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Five Linfield nursing students share their perspectives on learning about providing care online

Adapting to a New Way of Learning

Posted on 05.12.20 by Asa Richardson in

Medical professionals are bravely fighting COVID-19 on the front lines across the globe.

Hundreds of students from the Linfield-Good Samaritan School of Nursing will be joining them in the coming months and years. For these students, the COVID-19 pandemic has offered a new perspective on their future field and proved challenging to complete required coursework.

Student Mike Hogan Class of 2020Students are required to complete four semesters at the school of nursing in Portland to graduate from Linfield with a bachelor of science in nursing. Each semester focuses on different areas of nursing. The first semesters are focused more on nursing practices and theory, while the end of nursing cycle almost entirely revolves around clinical hours in the hospital. Linfield’s decision to transition to entirely online class for the remainder of spring 2020 has had varying effects on students at different stages of their nursing careers.

Mike Hogan ’20, a fourth-semester senior, was spending the majority of his time completing clinical hours.

“[The virus] has been detrimental to the amount of in person, and hands on experience required to become proficient.”

Guadalupe Felix ’20, a third-semester nursing student, has also had his curriculum displaced.

“The transition to classes has affected me and all nursing students deeply. The most affected course for me would be clinical, because we are no longer able to practice our skills at hospitals, chronic sites or psychiatric facilities. Our professors and staff are putting all the effort to give use case studies and simulations via online to try and still apply our clinical reasoning, but nothing beats face to face contact with patients.”

Xin Wen ’20, a third-semester student, is completing the accelerated track. This 15-month program is a more intensive approach. Wen echoed what Hogan and Felix described about the importance of hands-on interactions.

“Much of learning happens in the clinical setting, because everything we learn in the classroom is in a way, theory-based. Classroom learning does not prepare you for prioritization of time or how to respond if a patient of yours is complaining of pain and wanting relief yet does not want pain medication. Nothing can quiet prepare you for the complexity of the human body.”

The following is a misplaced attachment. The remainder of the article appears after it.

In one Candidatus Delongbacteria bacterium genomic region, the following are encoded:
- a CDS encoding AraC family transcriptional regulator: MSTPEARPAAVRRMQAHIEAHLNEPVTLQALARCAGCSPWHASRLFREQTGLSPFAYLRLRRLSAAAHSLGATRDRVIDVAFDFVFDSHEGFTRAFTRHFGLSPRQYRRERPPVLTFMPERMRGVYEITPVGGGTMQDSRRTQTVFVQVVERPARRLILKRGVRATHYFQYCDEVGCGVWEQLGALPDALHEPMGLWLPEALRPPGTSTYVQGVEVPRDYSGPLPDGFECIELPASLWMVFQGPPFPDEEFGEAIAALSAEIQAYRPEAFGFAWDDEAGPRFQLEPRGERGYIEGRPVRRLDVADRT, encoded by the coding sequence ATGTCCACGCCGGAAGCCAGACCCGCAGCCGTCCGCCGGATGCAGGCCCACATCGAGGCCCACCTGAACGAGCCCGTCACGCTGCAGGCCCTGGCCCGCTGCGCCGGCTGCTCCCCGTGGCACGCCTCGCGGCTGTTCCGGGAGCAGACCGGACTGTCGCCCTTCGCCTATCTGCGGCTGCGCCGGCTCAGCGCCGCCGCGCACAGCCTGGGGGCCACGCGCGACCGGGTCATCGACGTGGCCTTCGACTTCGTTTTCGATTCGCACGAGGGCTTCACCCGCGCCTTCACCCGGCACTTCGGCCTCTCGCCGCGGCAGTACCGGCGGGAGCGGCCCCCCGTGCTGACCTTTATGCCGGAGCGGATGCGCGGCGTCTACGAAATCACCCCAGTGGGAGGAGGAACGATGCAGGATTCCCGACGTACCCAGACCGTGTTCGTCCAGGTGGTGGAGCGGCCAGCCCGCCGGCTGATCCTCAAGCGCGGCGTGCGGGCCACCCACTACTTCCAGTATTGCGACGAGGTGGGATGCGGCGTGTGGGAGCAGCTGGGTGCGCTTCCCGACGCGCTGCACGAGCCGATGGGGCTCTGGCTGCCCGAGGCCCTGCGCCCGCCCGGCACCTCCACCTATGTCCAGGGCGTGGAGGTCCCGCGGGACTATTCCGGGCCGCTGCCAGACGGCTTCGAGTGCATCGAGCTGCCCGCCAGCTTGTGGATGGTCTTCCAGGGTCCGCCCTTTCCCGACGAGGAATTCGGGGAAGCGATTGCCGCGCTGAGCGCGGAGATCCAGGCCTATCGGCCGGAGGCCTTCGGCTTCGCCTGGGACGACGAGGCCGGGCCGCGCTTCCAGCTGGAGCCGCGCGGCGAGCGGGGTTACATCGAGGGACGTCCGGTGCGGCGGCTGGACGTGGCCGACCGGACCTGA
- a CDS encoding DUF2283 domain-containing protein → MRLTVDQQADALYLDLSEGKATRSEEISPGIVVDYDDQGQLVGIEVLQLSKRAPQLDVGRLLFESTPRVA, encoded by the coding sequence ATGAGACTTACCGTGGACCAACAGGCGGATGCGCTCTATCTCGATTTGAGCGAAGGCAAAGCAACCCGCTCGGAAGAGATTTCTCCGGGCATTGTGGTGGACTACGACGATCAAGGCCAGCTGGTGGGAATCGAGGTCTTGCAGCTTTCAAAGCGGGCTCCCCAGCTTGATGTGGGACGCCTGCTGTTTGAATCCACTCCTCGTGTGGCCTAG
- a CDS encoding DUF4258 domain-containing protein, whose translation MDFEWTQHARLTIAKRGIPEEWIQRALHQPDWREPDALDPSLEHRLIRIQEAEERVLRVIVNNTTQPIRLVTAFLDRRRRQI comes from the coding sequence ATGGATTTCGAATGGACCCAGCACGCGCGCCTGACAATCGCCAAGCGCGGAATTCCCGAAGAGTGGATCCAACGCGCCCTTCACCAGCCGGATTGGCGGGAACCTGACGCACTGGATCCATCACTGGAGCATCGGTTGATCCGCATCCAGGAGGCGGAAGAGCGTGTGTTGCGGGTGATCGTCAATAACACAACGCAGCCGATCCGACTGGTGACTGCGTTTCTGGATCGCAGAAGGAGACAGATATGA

“Normally this semester I would have been at both a chronic nursing site and a mental health facility, and now I am missing out on those opportunities.”

Dennis Morar ’21, a first-semester nursing student, faces a more unique set of challenges as opposed to the students who rely heavily on clinicals.

“Moving online has affected my education by having it be more dependent on resources. We have been encouraged to take hold of our learning by digging deeper into the books than normal and using the internet to explore topics. This is a different approach, but still helps us to learn what it will be like to be a nurse.”

The transition to online learning also requires new study habits and techniques for nursing students at all levels.

Student Tori Madden Class of 2021“Like any other online course, it took some getting used to the transition and communicating online as opposed to in-person,” said Hogan.

“Taking study breaks and going outside or to a park for a walk helps me refresh my mind,” said Felix.

“For me the hardest part of adapting is staying on top of all the new assignments and staying focused on my studies at home with lots of distractions around. I have also had to readjust how I study for exams because of not being able to meet with a study group in person,” said Maiden.

Students like Morar and Wen have found ways to make a less than ideal situation into a unique learning opportunity.

“I am an auditory learner and have always understood material better when in person, but now I try to listen to our recorded lectures several times over,” said Morar. “I do my best to read through the textbook and take notes, and I also look up practice questions to test my knowledge. This isn’t my favorite way to go about it, but it's making me grow in a different way and adapt to a strenuous circumstance which is a valuable skill to have as a nurse.”

“A benefit of distance learning is knowing you can listen to your lectures in the comfort of your home, go over reading materials throughout the week and having a few extra hours of sleep knowing there is no commute,” said Wen.

As every other industry in the world, COVID-19 will permanently change the outlook of the nursing profession for the future.

“The only constant in life is change, and this is one of those things we just gotta roll with the punches, so to speak,” said Morar. “Nursing is a field of constant need for continuing our education, outside the four walls of a classroom. This is just preparing me to be a better student.”

“I wasn’t expecting to start working until July or August, but I’ve been fortunate enough to secure a position starting the beginning of June,” said Hogan. “I think everything being online has contributed to allowing me to shift timelines as I have, and I see this as a positive.”

“I have fall semester until I graduate and I am hoping that we will go to back some degree of normality by that time so that we are able to attend clinical sites, get hours and experience,” said Felix.